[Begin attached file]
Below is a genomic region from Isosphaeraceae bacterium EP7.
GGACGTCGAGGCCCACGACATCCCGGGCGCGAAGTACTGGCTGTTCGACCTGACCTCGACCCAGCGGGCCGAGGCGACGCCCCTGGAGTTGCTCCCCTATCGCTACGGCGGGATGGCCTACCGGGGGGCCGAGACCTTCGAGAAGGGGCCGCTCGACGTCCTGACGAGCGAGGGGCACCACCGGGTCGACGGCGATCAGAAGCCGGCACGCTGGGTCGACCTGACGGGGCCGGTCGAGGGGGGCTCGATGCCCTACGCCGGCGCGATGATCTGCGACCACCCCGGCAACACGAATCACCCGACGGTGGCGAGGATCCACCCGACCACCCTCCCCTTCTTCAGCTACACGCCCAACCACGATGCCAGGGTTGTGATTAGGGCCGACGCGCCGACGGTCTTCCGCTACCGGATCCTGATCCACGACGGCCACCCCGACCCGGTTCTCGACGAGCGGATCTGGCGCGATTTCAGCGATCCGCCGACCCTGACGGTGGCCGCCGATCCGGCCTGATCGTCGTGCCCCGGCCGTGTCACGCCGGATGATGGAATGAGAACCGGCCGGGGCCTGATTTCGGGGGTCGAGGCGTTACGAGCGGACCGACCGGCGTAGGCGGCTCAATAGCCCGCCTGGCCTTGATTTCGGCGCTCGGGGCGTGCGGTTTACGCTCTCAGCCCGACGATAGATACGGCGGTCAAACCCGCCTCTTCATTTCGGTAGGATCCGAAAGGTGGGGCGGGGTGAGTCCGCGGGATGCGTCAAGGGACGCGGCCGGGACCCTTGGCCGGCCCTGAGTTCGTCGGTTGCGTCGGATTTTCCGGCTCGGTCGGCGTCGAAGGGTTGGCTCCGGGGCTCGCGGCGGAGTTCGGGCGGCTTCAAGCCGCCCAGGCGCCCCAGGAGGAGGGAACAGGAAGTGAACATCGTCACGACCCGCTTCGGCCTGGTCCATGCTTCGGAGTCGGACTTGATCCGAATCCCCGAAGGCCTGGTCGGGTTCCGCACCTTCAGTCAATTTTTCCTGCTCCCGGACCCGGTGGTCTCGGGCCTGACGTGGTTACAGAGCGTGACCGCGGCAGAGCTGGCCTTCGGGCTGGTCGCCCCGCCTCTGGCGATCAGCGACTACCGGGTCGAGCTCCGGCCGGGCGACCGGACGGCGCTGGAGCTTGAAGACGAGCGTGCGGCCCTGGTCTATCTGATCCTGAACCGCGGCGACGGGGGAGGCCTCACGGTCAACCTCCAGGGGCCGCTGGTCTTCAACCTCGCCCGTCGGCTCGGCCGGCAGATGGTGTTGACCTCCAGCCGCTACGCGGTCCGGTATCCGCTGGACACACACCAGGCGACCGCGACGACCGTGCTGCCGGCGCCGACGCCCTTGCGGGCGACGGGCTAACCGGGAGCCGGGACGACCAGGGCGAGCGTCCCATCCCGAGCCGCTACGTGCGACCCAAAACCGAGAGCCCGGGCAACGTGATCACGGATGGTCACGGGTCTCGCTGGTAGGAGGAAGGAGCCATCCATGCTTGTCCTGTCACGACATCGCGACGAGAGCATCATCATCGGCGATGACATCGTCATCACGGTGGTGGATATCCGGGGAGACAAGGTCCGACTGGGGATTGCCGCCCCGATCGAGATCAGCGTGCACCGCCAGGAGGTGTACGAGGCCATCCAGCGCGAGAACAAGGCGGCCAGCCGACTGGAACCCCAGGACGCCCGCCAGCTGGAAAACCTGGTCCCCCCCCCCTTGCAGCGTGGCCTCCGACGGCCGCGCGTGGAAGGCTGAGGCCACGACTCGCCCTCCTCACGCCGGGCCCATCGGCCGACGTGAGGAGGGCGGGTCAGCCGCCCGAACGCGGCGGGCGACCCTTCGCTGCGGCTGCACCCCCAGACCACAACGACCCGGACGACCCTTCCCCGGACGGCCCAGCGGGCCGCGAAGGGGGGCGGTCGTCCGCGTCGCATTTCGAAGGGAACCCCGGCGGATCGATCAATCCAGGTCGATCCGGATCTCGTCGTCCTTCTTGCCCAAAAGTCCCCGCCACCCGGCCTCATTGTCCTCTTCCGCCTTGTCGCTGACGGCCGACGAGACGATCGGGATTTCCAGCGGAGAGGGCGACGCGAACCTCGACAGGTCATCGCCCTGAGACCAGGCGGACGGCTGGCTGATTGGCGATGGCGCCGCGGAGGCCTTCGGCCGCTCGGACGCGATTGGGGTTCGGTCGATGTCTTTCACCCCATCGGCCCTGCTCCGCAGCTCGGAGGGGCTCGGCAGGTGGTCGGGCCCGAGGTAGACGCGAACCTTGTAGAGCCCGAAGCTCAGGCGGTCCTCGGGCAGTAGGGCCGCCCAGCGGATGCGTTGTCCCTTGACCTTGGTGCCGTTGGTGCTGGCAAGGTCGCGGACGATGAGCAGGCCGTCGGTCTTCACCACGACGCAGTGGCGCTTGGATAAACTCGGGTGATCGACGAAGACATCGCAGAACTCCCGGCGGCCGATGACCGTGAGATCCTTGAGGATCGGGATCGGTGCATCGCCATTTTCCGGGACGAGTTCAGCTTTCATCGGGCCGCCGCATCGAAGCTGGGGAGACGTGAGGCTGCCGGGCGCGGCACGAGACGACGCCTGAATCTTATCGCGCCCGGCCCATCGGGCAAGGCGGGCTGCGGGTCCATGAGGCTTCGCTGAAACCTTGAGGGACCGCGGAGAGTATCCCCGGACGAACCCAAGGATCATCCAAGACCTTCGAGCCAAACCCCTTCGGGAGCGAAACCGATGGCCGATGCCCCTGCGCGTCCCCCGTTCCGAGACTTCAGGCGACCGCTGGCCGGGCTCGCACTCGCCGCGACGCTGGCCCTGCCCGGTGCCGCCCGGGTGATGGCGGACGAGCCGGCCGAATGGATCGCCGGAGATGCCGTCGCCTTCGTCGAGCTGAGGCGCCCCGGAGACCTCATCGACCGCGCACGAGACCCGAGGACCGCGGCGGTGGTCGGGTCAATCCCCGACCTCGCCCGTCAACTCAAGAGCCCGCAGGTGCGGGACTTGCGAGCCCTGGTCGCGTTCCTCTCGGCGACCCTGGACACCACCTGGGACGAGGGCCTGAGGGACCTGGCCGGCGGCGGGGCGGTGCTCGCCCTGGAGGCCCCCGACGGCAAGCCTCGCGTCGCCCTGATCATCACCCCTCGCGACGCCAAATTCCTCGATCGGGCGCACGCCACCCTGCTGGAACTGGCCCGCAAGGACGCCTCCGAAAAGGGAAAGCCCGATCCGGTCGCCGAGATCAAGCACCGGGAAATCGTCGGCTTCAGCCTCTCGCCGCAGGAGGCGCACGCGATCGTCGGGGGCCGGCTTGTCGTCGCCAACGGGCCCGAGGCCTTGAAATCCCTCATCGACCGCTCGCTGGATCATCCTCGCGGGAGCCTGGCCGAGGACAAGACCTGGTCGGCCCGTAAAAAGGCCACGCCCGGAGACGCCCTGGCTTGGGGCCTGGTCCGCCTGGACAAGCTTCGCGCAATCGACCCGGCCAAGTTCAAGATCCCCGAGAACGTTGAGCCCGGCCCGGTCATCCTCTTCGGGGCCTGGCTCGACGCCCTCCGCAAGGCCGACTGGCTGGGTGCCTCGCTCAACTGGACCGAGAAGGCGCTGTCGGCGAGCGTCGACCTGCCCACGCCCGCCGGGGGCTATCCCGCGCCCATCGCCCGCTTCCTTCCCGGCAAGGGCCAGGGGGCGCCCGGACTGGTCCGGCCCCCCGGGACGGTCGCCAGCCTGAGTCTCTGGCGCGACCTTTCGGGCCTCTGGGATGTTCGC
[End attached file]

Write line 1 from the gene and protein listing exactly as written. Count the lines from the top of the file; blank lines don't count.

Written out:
Below is a genomic region from Isosphaeraceae bacterium EP7.